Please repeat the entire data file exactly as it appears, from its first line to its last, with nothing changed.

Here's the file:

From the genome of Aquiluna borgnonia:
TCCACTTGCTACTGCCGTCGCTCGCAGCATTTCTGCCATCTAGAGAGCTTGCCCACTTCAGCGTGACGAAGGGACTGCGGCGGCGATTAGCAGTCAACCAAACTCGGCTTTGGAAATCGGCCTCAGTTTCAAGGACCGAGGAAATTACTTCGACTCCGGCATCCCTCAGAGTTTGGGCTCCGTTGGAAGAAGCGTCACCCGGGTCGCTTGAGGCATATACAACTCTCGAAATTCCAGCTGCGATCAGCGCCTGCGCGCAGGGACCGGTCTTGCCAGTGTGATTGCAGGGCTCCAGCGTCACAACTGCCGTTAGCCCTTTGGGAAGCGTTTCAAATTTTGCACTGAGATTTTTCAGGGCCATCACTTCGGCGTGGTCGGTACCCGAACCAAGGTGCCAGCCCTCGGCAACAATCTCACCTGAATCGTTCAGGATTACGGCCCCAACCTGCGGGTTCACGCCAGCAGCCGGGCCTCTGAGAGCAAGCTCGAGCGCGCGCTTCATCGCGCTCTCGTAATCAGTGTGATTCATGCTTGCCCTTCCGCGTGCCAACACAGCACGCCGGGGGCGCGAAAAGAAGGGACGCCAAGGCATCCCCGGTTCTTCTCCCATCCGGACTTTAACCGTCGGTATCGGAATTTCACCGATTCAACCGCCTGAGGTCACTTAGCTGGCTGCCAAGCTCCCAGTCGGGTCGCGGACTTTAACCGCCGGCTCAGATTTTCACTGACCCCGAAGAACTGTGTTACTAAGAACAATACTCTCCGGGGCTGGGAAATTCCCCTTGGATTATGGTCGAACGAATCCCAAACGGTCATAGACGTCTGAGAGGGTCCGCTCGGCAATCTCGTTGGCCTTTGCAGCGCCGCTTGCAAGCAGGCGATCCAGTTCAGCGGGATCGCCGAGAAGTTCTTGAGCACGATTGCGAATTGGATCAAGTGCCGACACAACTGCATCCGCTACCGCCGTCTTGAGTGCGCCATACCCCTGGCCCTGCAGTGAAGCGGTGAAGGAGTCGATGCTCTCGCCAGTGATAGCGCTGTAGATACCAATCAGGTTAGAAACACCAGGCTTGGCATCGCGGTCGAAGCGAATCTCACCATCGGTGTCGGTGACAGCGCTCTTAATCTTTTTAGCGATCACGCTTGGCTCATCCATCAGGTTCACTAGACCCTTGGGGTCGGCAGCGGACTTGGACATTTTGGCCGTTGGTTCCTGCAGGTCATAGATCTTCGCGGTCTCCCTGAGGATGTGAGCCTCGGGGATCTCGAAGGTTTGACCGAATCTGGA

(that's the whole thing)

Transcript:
From the genome of Aquiluna borgnonia:
TCCACTTGCTACTGCCGTCGCTCGCAGCATTTCTGCCATCTAGAGAGCTTGCCCACTTCAGCGTGACGAAGGGACTGCGGCGGCGATTAGCAGTCAACCAAACTCGGCTTTGGAAATCGGCCTCAGTTTCAAGGACCGAGGAAATTACTTCGACTCCGGCATCCCTCAGAGTTTGGGCTCCGTTGGAAGAAGCGTCACCCGGGTCGCTTGAGGCATATACAACTCTCGAAATTCCAGCTGCGATCAGCGCCTGCGCGCAGGGACCGGTCTTGCCAGTGTGATTGCAGGGCTCCAGCGTCACAACTGCCGTTAGCCCTTTGGGAAGCGTTTCAAATTTTGCACTGAGATTTTTCAGGGCCATCACTTCGGCGTGGTCGGTACCCGAACCAAGGTGCCAGCCCTCGGCAACAATCTCACCTGAATCGTTCAGGATTACGGCCCCAACCTGCGGGTTCACGCCAGCAGCCGGGCCTCTGAGAGCAAGCTCGAGCGCGCGCTTCATCGCGCTCTCGTAATCAGTGTGATTCATGCTTGCCCTTCCGCGTGCCAACACAGCACGCCGGGGGCGCGAAAAGAAGGGACGCCAAGGCATCCCCGGTTCTTCTCCCATCCGGACTTTAACCGTCGGTATCGGAATTTCACCGATTCAACCGCCTGAGGTCACTTAGCTGGCTGCCAAGCTCCCAGTCGGGTCGCGGACTTTAACCGCCGGCTCAGATTTTCACTGACCCCGAAGAACTGTGTTACTAAGAACAATACTCTCCGGGGCTGGGAAATTCCCCTTGGATTATGGTCGAACGAATCCCAAACGGTCATAGACGTCTGAGAGGGTCCGCTCGGCAATCTCGTTGGCCTTTGCAGCGCCGCTTGCAAGCAGGCGATCCAGTTCAGCGGGATCGCCGAGAAGTTCTTGAGCACGATTGCGAATTGGATCAAGTGCCGACACAACTGCATCCGCTACCGCCGTCTTGAGTGCGCCATACCCCTGGCCCTGCAGTGAAGCGGTGAAGGAGTCGATGCTCTCGCCAGTGATAGCGCTGTAGATACCAATCAGGTTAGAAACACCAGGCTTGGCATCGCGGTCGAAGCGAATCTCACCATCGGTGTCGGTGACAGCGCTCTTAATCTTTTTAGCGATCACGCTTGGCTCATCCATCAGGTTCACTAGACCCTTGGGGTCGGCAGCGGACTTGGACATTTTGGCCGTTGGTTCCTGCAGGTCATAGATCTTCGCGGTCTCCCTGAGGATGTGAGCCTCGGGGATCTCGAAGGTTTGACCGAATCTGGA